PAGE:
The number of people going to Accident and Emergency following a stroke has increased by over 30 per cent since 2009, according to new estimates.
In 2008/9 79,373 people went to A&E in England after having a stroke, by 2015/16 this number had increased to 104,426 people - peaking at 126,242 A&E visits in 2014/15.
Latest figures show that stroke now costs the UK’S healthcare system an estimated £1.93 billion. Previous research has estimated that stroke costs the UK around £9 billion a year as a society.
Why have stroke A&E visits increased?
These increasing figures are likely the result of greater awareness of stroke symptoms, meaning that more people who’ve had a stroke make it to A&E.
However, despite this, the number of people dying in the UK after suffering a stroke has remained stubbornly high - with numbers remaining largely unchanged in the last five years.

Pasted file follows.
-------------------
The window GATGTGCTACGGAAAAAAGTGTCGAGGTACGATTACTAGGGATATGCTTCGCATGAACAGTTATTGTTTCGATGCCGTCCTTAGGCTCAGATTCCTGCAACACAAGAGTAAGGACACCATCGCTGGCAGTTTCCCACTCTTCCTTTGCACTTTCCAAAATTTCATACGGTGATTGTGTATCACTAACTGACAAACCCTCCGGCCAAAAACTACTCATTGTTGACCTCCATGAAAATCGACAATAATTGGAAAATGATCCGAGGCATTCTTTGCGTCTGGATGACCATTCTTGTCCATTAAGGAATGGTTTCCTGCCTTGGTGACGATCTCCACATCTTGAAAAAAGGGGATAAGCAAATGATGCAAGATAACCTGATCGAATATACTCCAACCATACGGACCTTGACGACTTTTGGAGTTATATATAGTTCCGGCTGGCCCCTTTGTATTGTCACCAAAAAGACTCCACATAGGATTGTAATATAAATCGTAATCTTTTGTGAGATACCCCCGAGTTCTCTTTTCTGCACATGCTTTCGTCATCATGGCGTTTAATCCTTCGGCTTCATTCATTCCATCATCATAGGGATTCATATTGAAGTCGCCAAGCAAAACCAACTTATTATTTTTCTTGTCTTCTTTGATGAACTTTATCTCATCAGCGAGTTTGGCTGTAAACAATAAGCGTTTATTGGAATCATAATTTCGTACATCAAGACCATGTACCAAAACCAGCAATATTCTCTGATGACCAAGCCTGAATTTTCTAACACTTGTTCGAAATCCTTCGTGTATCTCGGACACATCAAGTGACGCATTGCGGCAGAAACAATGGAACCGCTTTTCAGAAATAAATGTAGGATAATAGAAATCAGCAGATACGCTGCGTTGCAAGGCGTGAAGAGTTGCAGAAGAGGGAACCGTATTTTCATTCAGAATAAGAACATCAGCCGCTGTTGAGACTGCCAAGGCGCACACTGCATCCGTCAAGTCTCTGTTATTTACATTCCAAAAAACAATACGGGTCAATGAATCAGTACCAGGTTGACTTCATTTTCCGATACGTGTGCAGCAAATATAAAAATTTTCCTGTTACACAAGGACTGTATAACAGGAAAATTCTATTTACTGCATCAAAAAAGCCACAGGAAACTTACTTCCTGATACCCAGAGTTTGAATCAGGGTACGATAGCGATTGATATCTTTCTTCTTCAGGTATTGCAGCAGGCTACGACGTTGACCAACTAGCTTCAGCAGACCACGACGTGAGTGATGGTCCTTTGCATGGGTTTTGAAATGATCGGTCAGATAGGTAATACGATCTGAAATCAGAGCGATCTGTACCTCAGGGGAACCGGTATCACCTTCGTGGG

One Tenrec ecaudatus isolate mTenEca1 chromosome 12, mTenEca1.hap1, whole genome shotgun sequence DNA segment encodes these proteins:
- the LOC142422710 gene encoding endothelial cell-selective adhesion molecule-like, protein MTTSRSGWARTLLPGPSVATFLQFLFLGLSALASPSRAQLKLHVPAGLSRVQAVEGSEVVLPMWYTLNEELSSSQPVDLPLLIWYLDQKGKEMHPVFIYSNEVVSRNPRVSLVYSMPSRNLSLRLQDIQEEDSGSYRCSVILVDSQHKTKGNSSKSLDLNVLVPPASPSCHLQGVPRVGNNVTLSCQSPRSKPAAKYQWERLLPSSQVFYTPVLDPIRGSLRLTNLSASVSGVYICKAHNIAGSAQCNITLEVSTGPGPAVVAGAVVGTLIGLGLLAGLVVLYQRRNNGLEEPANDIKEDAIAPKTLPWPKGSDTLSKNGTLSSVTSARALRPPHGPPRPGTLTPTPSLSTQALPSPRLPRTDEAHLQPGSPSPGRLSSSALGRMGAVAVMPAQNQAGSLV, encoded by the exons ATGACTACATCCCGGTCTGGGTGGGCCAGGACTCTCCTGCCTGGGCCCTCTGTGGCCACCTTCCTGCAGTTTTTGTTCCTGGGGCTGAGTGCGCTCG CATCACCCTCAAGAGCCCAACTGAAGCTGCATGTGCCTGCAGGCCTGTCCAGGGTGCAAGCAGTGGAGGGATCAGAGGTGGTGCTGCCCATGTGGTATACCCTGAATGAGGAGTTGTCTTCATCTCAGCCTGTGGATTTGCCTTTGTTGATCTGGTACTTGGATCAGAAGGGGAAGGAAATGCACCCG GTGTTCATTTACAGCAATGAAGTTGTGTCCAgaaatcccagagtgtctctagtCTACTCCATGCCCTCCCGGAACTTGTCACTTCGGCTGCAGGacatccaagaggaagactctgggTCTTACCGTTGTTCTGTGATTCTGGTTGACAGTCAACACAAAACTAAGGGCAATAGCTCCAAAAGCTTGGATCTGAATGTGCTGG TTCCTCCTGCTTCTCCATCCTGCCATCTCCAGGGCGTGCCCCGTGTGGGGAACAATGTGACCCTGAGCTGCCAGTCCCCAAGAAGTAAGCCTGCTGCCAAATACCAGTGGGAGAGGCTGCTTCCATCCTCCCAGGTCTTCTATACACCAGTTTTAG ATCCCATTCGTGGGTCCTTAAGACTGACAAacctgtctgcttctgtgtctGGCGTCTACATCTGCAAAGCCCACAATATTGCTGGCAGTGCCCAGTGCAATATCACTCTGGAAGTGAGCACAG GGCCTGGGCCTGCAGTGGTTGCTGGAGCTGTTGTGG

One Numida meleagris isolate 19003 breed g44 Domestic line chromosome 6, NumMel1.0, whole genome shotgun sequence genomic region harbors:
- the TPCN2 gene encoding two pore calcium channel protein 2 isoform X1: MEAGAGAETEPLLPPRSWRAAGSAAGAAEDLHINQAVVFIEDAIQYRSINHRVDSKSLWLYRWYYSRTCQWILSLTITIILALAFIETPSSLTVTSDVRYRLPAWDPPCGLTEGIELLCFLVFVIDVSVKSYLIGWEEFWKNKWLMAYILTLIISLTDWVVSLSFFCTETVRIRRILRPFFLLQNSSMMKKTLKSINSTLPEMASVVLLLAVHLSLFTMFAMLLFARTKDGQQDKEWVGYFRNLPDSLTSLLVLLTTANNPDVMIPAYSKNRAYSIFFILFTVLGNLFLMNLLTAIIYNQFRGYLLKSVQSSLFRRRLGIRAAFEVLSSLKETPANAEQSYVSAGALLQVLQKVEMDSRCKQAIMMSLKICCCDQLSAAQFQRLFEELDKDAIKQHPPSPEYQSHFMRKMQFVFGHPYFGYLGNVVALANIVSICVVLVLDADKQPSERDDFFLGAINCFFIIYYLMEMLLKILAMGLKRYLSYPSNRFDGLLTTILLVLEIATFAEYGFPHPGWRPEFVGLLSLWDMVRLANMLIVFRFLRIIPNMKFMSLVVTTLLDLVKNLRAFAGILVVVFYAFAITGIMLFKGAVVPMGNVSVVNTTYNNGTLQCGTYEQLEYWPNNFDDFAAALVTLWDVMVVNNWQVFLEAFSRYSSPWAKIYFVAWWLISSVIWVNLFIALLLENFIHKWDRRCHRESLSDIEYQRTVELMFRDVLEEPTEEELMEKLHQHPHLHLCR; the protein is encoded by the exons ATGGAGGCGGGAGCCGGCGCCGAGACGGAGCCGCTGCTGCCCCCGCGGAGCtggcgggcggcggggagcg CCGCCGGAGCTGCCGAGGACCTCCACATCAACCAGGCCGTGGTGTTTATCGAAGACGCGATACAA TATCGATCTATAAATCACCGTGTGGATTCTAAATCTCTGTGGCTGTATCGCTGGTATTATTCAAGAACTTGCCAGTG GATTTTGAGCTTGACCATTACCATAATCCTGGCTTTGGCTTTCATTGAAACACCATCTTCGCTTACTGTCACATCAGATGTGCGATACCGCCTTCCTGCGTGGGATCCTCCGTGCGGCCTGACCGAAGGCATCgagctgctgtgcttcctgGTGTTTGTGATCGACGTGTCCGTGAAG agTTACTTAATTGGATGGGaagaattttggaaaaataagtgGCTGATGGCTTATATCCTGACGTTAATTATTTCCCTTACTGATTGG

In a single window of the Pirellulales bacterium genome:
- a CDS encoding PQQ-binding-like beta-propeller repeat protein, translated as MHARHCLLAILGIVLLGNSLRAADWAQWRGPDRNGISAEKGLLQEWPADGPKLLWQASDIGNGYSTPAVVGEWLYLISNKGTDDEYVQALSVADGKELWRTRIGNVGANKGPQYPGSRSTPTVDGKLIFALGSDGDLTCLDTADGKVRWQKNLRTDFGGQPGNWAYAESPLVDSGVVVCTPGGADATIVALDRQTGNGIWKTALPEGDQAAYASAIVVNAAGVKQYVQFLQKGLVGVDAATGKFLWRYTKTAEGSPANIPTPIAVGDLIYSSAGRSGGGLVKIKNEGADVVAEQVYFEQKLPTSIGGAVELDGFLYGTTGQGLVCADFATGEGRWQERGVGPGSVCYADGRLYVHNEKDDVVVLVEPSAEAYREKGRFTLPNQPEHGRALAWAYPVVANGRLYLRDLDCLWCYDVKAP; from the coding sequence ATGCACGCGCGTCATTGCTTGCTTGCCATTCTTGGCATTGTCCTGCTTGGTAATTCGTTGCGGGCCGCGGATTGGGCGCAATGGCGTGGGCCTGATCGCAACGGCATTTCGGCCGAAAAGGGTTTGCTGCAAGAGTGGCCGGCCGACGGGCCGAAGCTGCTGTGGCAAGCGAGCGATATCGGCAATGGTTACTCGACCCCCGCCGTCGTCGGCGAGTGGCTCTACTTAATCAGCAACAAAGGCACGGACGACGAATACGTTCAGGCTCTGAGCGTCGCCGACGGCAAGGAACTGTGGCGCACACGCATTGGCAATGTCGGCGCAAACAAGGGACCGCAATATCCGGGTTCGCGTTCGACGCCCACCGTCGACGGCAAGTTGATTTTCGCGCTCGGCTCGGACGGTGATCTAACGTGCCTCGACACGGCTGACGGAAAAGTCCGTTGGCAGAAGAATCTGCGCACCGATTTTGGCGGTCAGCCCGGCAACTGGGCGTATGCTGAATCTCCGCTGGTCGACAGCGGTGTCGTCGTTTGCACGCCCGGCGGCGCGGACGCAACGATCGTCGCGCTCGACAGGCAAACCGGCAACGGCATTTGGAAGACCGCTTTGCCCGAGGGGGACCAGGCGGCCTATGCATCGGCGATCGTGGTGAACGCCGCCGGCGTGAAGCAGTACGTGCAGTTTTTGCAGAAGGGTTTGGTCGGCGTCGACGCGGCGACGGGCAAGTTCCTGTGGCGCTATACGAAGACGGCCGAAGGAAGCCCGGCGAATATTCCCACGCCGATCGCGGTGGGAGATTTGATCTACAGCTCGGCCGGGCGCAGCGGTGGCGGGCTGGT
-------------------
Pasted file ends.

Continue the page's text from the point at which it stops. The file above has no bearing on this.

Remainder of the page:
New treatments are urgently needed
More research is urgently needed to find better ways to prevent and treat the disease. Only one drug, alteplase, is currently approved to treat stroke in the UK and for some types of stroke there is no proven treatment.
Currently, we are funding 31 research projects worth £16.5 million pounds looking into the causes of stroke and looking to develop new treatments for those affected.
Finding treatments for the untreatable
BHF-funded researchers at the Universities of Edinburgh and Nottingham are conducting a clinical trial of drugs they believe could offer a new treatment for lacunar stroke.
Lacunar stroke accounts for around one in five strokes and has no proven treatment. It is caused by damage to one of the small vessels deep within the brain that affects the flow of blood and can lead to long-term disability.
Find out more about stroke and how BHF researchers are fighting to change the story for stroke patients.
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